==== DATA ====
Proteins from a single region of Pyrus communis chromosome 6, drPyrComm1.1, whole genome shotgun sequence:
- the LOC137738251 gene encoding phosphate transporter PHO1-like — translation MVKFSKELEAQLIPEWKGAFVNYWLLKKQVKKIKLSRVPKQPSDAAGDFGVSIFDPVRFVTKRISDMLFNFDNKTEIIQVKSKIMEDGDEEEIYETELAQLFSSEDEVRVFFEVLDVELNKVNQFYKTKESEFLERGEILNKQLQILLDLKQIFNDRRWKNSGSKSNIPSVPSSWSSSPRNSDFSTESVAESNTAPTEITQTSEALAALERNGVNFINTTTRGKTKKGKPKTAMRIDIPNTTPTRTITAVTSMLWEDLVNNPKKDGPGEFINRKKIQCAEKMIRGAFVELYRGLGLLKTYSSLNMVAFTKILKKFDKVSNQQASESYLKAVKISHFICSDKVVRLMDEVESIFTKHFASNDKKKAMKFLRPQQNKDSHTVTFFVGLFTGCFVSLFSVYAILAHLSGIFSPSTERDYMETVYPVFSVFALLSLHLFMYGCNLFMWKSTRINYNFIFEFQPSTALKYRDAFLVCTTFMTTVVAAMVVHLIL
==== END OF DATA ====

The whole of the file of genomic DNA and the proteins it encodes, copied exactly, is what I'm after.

Proteins from a single region of Pyrus communis chromosome 6, drPyrComm1.1, whole genome shotgun sequence:
- the LOC137738251 gene encoding phosphate transporter PHO1-like — translation MVKFSKELEAQLIPEWKGAFVNYWLLKKQVKKIKLSRVPKQPSDAAGDFGVSIFDPVRFVTKRISDMLFNFDNKTEIIQVKSKIMEDGDEEEIYETELAQLFSSEDEVRVFFEVLDVELNKVNQFYKTKESEFLERGEILNKQLQILLDLKQIFNDRRWKNSGSKSNIPSVPSSWSSSPRNSDFSTESVAESNTAPTEITQTSEALAALERNGVNFINTTTRGKTKKGKPKTAMRIDIPNTTPTRTITAVTSMLWEDLVNNPKKDGPGEFINRKKIQCAEKMIRGAFVELYRGLGLLKTYSSLNMVAFTKILKKFDKVSNQQASESYLKAVKISHFICSDKVVRLMDEVESIFTKHFASNDKKKAMKFLRPQQNKDSHTVTFFVGLFTGCFVSLFSVYAILAHLSGIFSPSTERDYMETVYPVFSVFALLSLHLFMYGCNLFMWKSTRINYNFIFEFQPSTALKYRDAFLVCTTFMTTVVAAMVVHLIL